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Woman Attacked by River Otter Shares Graphic Photos of Injuries

One of the three women who was brutally attacked by a river otter near Cardwell, Montana last week has shared graphic photos of her injuries, along with her account of the attack. Warning, the images from the attack are graphic; viewer discretion is advised.

In a detailed social media post, Jen Royce shared how her and friends went to go tubing on the Jefferson River, but their lives were completely changed after they were viciously attacked by a river otter.

Royce also took an opportunity to “set the record straight” after rumors online blamed her and her friends for instigating the animal during the August 3 attack. Royce shared that her friends and her were in the middle of a wide stretch of the river trying to not get close to the river otters, saying, “We didn’t even know the otter/otters were there until we were attacked.”

It is unknown how many otters were involved in the attack.

The Montana Fish, Wildlife, and Parks shared in a press release that multiple otters were observed, but they believe only one otter attack the group.

Despite only one otter attacking them, Royce describes the incident as “vicious and relentless.”

Jen Royce was life-flighted off the Jefferson River on Aug. 3 after a river otter attacked her and two of her friends.

“It bit my face in several places, both of my ears, my arms, my hands, my legs, my thighs, and my ankle,” Royce shared. “My friends were bit on the hands and on their bottoms.”

She said that her and her friends all felt “helpless” treading water in the middle of the river. All their tubes had been popped, and said that every time she kicked the otter away, it would attack her somewhere else.

By the time Royce was able to get away from the otter, the three women had gotten separated.

“I was on the south side of the river and had crawled up the hill, one friend was out on the north side by the railroad tracks, and my other dear friend was stuck on a rock still in the river, not able to get out since we didn’t know where the otter/otters went.”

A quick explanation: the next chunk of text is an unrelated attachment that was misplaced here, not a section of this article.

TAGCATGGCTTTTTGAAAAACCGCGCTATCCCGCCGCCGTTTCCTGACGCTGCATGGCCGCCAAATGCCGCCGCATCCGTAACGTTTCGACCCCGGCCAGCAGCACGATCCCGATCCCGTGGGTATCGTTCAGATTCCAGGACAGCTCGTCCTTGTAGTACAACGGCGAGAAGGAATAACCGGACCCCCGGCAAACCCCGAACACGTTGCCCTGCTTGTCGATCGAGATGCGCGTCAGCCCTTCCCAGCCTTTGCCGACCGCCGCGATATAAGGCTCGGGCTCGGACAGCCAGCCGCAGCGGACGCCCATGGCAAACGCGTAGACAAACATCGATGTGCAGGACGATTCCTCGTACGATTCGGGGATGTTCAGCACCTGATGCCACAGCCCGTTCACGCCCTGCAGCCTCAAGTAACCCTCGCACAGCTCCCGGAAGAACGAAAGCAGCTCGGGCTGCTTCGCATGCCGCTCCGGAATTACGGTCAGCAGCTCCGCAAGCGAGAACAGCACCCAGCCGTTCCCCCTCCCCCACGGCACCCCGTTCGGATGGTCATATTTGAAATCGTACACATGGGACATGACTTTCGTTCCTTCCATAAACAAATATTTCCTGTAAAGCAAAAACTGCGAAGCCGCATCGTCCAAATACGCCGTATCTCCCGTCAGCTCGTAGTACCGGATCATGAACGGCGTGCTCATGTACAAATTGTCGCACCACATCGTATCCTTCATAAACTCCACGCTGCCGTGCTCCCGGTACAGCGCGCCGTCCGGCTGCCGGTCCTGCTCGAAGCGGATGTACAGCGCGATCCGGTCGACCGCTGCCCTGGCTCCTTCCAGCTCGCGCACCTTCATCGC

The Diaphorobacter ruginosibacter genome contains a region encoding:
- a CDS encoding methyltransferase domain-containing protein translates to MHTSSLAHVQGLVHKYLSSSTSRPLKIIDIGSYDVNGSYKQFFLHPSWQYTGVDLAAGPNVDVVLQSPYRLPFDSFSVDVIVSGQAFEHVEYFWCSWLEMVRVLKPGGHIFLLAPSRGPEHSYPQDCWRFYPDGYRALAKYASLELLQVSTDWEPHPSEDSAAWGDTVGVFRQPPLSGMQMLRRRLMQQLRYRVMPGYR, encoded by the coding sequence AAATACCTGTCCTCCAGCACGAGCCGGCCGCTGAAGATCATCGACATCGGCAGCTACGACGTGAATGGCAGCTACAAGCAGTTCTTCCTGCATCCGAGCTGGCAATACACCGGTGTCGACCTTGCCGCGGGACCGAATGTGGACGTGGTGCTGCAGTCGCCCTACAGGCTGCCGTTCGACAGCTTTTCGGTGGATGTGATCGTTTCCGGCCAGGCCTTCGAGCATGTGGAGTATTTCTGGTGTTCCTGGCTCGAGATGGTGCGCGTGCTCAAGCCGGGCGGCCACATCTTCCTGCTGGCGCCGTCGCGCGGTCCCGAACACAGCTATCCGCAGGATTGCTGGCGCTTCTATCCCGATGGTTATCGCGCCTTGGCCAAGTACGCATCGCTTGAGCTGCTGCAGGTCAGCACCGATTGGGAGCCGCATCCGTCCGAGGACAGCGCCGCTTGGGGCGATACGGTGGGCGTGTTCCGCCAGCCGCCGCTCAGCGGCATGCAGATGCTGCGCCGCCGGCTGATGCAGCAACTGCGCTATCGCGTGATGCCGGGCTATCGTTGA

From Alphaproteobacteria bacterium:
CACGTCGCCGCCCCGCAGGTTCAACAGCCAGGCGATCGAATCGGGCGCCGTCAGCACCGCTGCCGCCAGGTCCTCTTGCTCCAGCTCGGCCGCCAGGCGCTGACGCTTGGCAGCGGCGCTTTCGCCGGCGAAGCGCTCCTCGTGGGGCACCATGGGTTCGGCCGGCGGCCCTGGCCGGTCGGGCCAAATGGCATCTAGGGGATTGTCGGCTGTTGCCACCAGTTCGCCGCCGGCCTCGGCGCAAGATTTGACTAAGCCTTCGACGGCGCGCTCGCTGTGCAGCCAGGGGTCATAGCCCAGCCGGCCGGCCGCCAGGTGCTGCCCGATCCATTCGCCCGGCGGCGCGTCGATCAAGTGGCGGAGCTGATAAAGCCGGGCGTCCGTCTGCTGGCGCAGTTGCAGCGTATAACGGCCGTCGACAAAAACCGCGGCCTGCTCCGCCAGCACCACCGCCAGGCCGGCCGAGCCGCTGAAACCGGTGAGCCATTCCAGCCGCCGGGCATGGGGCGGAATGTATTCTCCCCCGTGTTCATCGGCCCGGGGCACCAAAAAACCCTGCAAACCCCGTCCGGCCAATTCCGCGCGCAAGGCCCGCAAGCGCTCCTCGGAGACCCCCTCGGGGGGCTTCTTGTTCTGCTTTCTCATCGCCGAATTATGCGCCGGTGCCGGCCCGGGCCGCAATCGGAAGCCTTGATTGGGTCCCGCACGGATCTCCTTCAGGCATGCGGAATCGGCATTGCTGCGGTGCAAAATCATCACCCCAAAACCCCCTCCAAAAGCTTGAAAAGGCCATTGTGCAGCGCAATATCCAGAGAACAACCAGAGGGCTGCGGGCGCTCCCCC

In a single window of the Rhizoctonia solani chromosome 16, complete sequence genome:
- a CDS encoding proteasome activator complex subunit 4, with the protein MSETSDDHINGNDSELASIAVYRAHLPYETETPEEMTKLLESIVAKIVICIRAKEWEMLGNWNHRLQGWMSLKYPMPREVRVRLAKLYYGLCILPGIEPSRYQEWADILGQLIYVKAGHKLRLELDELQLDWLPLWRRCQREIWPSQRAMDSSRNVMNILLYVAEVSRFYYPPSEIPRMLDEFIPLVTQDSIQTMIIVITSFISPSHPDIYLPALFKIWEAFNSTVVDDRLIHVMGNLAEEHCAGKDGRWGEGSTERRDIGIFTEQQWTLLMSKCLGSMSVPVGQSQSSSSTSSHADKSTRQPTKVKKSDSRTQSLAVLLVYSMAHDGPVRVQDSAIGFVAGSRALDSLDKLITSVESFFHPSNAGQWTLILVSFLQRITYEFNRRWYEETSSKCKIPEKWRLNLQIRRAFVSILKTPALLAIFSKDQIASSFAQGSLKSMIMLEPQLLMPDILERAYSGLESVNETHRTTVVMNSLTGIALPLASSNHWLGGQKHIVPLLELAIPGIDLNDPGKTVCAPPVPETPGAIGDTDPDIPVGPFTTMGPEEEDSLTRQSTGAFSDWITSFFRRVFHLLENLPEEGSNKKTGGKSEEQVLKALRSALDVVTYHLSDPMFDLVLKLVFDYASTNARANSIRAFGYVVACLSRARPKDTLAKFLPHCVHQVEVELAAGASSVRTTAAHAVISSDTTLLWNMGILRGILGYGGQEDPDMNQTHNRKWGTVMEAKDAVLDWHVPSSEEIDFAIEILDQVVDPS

One of the woman was able to make a phone call to 911 and rescuers were able to get to them an hour later. Royce shared that while they waited for help, she feared she may never get off of the river.

“I was covered in blood, and it just kept pouring out from my face and nose,” she said. “It was cold. We were wet. It was dark … All we could do was scream and call out to one another.”

Fortunately, the group of women were able to make if off of the Jefferson River that night.

Royce had the most injuries of the three women and had to be life-flighted by helicopter to a Bozeman hospital.

Royce said, “I cannot begin to explain the huge relief and the hysterical release of tears knowing we weren’t alone and would soon be on our way out of HELL.”

While at the hospital, Royce had to have her wounds flushed with saline and had to receive a rabies vaccine. She also had to have stitches up her ankles, leg, arm, fingers, and hand, along with a surgery on her face and ears.

Royce had a chunk bitten out of her ear, along with deep gashes on her hands and legs.

“I have more stitches in my body than I can count,” shared Royce. “Besides my face, I have puncture wounds to my left ankle, both legs, back of my right thigh, both arms, both hands, and all fingers. My left ear is split in half from the top to the bottom and is being held together with some kind of yellow bandage and stitches on both sides. But I am lucky, and I am grateful, and I am alive.”

Royce’s story can also be found on a GoFundMe page that was created to help with covering the women’s medical expenses that they have inquired from the attack.

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